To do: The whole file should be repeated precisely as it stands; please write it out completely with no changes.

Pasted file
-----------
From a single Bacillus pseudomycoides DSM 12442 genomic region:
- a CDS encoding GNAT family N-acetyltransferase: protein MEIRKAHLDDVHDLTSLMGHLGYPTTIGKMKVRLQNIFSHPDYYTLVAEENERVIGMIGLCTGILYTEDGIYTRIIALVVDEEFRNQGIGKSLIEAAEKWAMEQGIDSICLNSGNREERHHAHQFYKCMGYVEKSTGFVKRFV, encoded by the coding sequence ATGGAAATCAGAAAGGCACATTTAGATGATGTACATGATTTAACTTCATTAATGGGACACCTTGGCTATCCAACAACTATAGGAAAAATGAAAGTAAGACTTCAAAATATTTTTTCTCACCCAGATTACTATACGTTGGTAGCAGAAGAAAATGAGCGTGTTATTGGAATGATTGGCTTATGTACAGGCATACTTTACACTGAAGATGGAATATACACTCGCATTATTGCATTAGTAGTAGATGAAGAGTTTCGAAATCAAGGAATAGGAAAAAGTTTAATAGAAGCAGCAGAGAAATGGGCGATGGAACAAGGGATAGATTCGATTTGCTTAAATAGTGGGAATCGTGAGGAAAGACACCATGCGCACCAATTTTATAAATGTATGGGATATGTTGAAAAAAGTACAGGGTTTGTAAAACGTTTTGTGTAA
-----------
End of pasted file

From a single Bacillus pseudomycoides DSM 12442 genomic region:
- a CDS encoding GNAT family N-acetyltransferase: protein MEIRKAHLDDVHDLTSLMGHLGYPTTIGKMKVRLQNIFSHPDYYTLVAEENERVIGMIGLCTGILYTEDGIYTRIIALVVDEEFRNQGIGKSLIEAAEKWAMEQGIDSICLNSGNREERHHAHQFYKCMGYVEKSTGFVKRFV, encoded by the coding sequence ATGGAAATCAGAAAGGCACATTTAGATGATGTACATGATTTAACTTCATTAATGGGACACCTTGGCTATCCAACAACTATAGGAAAAATGAAAGTAAGACTTCAAAATATTTTTTCTCACCCAGATTACTATACGTTGGTAGCAGAAGAAAATGAGCGTGTTATTGGAATGATTGGCTTATGTACAGGCATACTTTACACTGAAGATGGAATATACACTCGCATTATTGCATTAGTAGTAGATGAAGAGTTTCGAAATCAAGGAATAGGAAAAAGTTTAATAGAAGCAGCAGAGAAATGGGCGATGGAACAAGGGATAGATTCGATTTGCTTAAATAGTGGGAATCGTGAGGAAAGACACCATGCGCACCAATTTTATAAATGTATGGGATATGTTGAAAAAAGTACAGGGTTTGTAAAACGTTTTGTGTAA